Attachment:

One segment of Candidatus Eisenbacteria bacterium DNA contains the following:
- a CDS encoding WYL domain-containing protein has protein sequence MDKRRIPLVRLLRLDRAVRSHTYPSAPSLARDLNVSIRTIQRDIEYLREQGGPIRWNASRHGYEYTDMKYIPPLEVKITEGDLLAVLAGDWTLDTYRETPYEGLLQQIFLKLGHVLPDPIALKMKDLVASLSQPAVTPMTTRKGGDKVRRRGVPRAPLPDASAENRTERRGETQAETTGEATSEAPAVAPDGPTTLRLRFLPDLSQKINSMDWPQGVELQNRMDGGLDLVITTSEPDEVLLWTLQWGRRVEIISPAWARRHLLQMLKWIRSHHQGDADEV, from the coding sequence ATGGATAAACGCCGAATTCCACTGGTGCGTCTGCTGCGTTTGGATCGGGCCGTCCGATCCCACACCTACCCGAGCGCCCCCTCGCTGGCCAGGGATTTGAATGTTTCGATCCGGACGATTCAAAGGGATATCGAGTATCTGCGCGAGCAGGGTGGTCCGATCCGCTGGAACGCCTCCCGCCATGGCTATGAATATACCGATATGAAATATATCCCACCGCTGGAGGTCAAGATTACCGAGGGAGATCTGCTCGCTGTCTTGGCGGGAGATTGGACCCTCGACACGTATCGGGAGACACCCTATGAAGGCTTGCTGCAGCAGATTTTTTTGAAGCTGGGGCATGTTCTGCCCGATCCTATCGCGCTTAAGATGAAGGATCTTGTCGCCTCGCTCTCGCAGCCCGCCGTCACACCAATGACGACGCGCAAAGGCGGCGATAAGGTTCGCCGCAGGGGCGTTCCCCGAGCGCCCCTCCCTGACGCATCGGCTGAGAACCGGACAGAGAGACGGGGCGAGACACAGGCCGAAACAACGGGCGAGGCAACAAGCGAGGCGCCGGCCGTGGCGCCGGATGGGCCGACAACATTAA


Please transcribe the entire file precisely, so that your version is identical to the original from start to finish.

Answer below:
One segment of Candidatus Eisenbacteria bacterium DNA contains the following:
- a CDS encoding WYL domain-containing protein has protein sequence MDKRRIPLVRLLRLDRAVRSHTYPSAPSLARDLNVSIRTIQRDIEYLREQGGPIRWNASRHGYEYTDMKYIPPLEVKITEGDLLAVLAGDWTLDTYRETPYEGLLQQIFLKLGHVLPDPIALKMKDLVASLSQPAVTPMTTRKGGDKVRRRGVPRAPLPDASAENRTERRGETQAETTGEATSEAPAVAPDGPTTLRLRFLPDLSQKINSMDWPQGVELQNRMDGGLDLVITTSEPDEVLLWTLQWGRRVEIISPAWARRHLLQMLKWIRSHHQGDADEV, from the coding sequence ATGGATAAACGCCGAATTCCACTGGTGCGTCTGCTGCGTTTGGATCGGGCCGTCCGATCCCACACCTACCCGAGCGCCCCCTCGCTGGCCAGGGATTTGAATGTTTCGATCCGGACGATTCAAAGGGATATCGAGTATCTGCGCGAGCAGGGTGGTCCGATCCGCTGGAACGCCTCCCGCCATGGCTATGAATATACCGATATGAAATATATCCCACCGCTGGAGGTCAAGATTACCGAGGGAGATCTGCTCGCTGTCTTGGCGGGAGATTGGACCCTCGACACGTATCGGGAGACACCCTATGAAGGCTTGCTGCAGCAGATTTTTTTGAAGCTGGGGCATGTTCTGCCCGATCCTATCGCGCTTAAGATGAAGGATCTTGTCGCCTCGCTCTCGCAGCCCGCCGTCACACCAATGACGACGCGCAAAGGCGGCGATAAGGTTCGCCGCAGGGGCGTTCCCCGAGCGCCCCTCCCTGACGCATCGGCTGAGAACCGGACAGAGAGACGGGGCGAGACACAGGCCGAAACAACGGGCGAGGCAACAAGCGAGGCGCCGGCCGTGGCGCCGGATGGGCCGACAACATTAA